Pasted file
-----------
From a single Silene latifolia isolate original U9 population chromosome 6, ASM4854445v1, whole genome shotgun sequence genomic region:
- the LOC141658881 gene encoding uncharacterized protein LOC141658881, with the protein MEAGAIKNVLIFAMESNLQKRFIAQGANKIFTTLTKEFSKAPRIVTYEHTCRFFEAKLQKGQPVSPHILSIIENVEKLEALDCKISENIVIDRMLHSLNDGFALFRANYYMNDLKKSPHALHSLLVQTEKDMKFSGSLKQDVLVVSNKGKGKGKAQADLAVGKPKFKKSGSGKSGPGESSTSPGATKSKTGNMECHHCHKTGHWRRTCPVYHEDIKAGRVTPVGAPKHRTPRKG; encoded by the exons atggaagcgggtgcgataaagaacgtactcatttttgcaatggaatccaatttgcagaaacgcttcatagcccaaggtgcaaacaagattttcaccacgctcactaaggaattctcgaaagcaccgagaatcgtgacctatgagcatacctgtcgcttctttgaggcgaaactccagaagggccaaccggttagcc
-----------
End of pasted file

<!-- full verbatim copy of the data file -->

From a single Silene latifolia isolate original U9 population chromosome 6, ASM4854445v1, whole genome shotgun sequence genomic region:
- the LOC141658881 gene encoding uncharacterized protein LOC141658881, with the protein MEAGAIKNVLIFAMESNLQKRFIAQGANKIFTTLTKEFSKAPRIVTYEHTCRFFEAKLQKGQPVSPHILSIIENVEKLEALDCKISENIVIDRMLHSLNDGFALFRANYYMNDLKKSPHALHSLLVQTEKDMKFSGSLKQDVLVVSNKGKGKGKAQADLAVGKPKFKKSGSGKSGPGESSTSPGATKSKTGNMECHHCHKTGHWRRTCPVYHEDIKAGRVTPVGAPKHRTPRKG; encoded by the exons atggaagcgggtgcgataaagaacgtactcatttttgcaatggaatccaatttgcagaaacgcttcatagcccaaggtgcaaacaagattttcaccacgctcactaaggaattctcgaaagcaccgagaatcgtgacctatgagcatacctgtcgcttctttgaggcgaaactccagaagggccaaccggttagcc